Grand Theft Notebook – (MYoM – Part 25)

(This post is going to get me into so much trouble! Wait for it.)


Dani the Art teacher called me last night to talk about the boys in my class. (There are five of them who are all in the vicinity of 13 years old.) She had a terrible time getting them interested in her art lessons. She gave them several options and got five flat out rejections. She asked them what they might be interested in doing instead and got almost no response. They agreed to think about it and make a list by the end of the school day. No list was made.

Two nights earlier, there had been a parents’ evening and the subject of internet/computer games became a surprisingly hot topic among the parents of these same five boys. It made me think about my own lessons with them and realize how much harder it had become to motivate them in recent weeks. To begin with, they were always tired. (As I know now, it is because a lot of them are playing late into the night.) Secondly, the only topics that really seem to light their fires and get them talking are all related to computers and games. Unfortunately I am completely uncool in this area. I can hardly understand, much less participate in, their discussions of . . . Grand Theft Call of Mind Warcraft Duty. Or whatever.

As Dani and I were talking about how to deal with this situation, I suggested she try to find something that is related to what we are learning about in other subjects – and right now that is inventors and inventions. A few of the boys have shown signs of interest, even intrigue. Suddenly I remembered a book that my brothers had made when we were kids. They had designed and drawn complex machines for various silly purposes like feeding the dog or catching a mouse. They taped their designs into a notebook and called them “The Inventions of the Great 3N Company”. I described the designs a little to Dani and that got her mind racing toward a whole new set of ideas.

After the call, it occurred to me that I had seen this notebook fairly recently and that it could very well be in my own house that very instant. I went rummaging through shelves and boxes and files, and . . . wahlah!


Something about this book was special enough for me to let it travel eastward across the Atlantic to Austria after one of my visits home. I suppose I might have asked my brothers first if I could have it, but, let’s face it, that is doubtful. I more likely stole it – or let’s be generous and say “appropriated” it.

I wandered around my house looking for other objects I had appropriated over the years. It turned out to be quite a collection. My father’s dog tags and his commemorative university graduation beer stein. A friendship bracelet with his and my mother’s names engraved into it – which dates back to their high school years in the 1940s. A paperweight that stood on my grandfather’s desk and some ceramic dogs always on display in my grandmother’s bedroom. Treasurestreasures, all of them. Things I visited and revisited in my childhood, things I stared at and played with. Things that somehow captured my imagination and meant something to me.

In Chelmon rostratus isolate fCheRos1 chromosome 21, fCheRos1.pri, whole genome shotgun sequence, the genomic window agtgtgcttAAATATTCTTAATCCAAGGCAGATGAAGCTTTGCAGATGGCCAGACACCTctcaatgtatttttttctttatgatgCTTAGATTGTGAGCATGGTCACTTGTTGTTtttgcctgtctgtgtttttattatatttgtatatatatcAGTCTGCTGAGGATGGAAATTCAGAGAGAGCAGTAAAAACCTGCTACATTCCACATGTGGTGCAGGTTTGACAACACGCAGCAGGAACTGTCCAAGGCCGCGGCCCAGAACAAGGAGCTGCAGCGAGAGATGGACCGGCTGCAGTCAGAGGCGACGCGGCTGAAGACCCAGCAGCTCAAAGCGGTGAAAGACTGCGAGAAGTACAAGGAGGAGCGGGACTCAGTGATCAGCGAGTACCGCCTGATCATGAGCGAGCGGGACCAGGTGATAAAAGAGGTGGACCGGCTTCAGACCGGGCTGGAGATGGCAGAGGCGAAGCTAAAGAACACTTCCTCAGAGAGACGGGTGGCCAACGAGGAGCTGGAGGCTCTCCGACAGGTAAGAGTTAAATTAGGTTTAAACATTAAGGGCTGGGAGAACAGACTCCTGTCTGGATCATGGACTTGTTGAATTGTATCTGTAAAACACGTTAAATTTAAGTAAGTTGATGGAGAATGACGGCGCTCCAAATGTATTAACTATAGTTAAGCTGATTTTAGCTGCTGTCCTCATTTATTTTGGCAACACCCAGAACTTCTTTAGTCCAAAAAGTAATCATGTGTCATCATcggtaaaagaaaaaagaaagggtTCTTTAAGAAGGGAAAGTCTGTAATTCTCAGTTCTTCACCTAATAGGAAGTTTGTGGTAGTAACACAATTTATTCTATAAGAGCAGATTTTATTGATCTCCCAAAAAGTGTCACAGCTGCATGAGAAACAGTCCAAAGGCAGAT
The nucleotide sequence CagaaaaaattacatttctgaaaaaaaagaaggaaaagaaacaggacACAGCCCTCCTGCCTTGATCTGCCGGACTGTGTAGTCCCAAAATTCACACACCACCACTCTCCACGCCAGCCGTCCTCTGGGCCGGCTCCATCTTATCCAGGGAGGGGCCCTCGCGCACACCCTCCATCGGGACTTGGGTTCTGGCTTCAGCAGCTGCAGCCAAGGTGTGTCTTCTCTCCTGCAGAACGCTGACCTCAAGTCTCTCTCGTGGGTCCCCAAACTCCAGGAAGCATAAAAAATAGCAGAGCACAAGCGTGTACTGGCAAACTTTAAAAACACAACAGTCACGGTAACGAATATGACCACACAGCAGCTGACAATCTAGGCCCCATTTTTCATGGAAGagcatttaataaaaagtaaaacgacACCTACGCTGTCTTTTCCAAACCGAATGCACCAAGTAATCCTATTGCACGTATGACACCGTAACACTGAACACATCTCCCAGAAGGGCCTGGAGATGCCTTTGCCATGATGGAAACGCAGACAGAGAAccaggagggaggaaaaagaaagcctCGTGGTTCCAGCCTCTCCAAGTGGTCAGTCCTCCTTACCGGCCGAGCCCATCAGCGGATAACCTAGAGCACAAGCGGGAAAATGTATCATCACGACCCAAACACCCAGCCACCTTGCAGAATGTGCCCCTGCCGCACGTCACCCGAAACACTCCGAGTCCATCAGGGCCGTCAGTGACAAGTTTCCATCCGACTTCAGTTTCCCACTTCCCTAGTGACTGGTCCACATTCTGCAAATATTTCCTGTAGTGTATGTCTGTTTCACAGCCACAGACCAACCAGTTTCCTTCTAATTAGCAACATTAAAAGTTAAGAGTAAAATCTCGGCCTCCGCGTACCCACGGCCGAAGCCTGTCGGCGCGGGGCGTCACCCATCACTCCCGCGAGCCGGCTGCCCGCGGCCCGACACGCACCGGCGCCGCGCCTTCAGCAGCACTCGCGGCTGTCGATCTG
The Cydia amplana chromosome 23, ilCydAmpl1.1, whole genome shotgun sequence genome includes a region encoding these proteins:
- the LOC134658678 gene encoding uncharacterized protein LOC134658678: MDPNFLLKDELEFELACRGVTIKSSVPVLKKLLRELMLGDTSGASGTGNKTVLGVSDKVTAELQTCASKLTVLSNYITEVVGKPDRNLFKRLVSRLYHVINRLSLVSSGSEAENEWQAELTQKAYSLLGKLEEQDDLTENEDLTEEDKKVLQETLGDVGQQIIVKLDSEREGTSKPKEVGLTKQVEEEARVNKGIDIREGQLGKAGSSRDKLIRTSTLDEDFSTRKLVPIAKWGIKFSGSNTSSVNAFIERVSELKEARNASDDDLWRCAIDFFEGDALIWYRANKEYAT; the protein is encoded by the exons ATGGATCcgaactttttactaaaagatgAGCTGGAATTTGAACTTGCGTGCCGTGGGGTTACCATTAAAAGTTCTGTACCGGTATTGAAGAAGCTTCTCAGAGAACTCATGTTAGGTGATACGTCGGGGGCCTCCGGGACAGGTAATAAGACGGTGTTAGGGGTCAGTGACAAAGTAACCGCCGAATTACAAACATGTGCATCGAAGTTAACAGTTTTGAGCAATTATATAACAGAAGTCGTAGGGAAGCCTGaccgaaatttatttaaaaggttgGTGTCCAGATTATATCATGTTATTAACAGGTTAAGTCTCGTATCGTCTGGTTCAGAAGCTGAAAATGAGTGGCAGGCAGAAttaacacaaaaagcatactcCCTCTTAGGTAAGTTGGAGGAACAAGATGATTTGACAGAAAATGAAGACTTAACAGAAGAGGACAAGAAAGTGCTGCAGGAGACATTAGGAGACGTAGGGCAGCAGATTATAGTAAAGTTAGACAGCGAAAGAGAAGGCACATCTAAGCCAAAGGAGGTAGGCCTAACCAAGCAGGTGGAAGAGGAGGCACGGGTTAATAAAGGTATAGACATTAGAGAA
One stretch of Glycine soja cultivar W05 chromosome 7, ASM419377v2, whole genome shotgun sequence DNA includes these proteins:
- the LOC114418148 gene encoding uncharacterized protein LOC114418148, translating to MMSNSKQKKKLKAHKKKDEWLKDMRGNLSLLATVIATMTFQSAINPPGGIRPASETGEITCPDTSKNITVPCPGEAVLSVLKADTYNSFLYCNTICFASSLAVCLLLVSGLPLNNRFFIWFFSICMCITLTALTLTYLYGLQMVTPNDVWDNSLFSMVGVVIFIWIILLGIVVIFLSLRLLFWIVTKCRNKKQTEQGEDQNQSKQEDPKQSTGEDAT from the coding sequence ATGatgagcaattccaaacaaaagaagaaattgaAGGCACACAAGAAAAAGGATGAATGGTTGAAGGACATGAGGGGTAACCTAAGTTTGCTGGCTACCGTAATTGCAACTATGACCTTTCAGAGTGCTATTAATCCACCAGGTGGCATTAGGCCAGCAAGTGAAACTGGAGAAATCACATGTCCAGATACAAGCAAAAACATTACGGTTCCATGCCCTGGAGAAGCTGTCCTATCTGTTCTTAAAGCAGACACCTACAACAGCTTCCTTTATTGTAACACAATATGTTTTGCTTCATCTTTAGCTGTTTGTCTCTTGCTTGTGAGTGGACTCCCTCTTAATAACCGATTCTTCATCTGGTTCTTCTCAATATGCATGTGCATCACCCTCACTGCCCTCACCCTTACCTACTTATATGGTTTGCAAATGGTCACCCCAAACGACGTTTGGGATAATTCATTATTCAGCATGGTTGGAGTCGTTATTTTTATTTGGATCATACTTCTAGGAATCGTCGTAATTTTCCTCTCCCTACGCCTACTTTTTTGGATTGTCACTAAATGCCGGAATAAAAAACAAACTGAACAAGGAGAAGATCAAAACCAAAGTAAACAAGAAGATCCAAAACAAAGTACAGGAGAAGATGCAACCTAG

Now that I have confessed to my crimes, I can only hope that my siblings did some appropriating of their own over the years. Surely these can’t be the only objects of our shared upbringing. She says hopefully.

I wonder if my five computer-crazed school boys can notice and be fascinated by such simple, real objects in the world around them. Or conversely, if 50 years from now, they will have memories and associations with whatever they are experiencing while looking into a screen for hours on end.

Will they keep memories like these in little treasure boxes and feel nostalgia when they rediscover them decades later?


18 thoughts on “Grand Theft Notebook – (MYoM – Part 25)

  1. ‘t is very strange indeed. My parents bought a PC, better yet the parts that in turn were assembled by my uncle – back in ’93 – I was 10 maybe 11 at the time. Today I see games of that time resurface, as some of them get a visual overhaul and are sold again, more for nostalgia and great story than their immersive qualities. Which put a thought in my mind – … were parentgenerations having similar concerns regarding the emergence of say – pulp fiction, futurists, sci-fi literature that are nowadays expressed about a degree of apathy and asocial behavior in leu of PC games/ internet p0rn / the hikkikomori issue? Likely so, very likely so, indeed. Or that aweful music, clothing, hairdo… 😉 ❤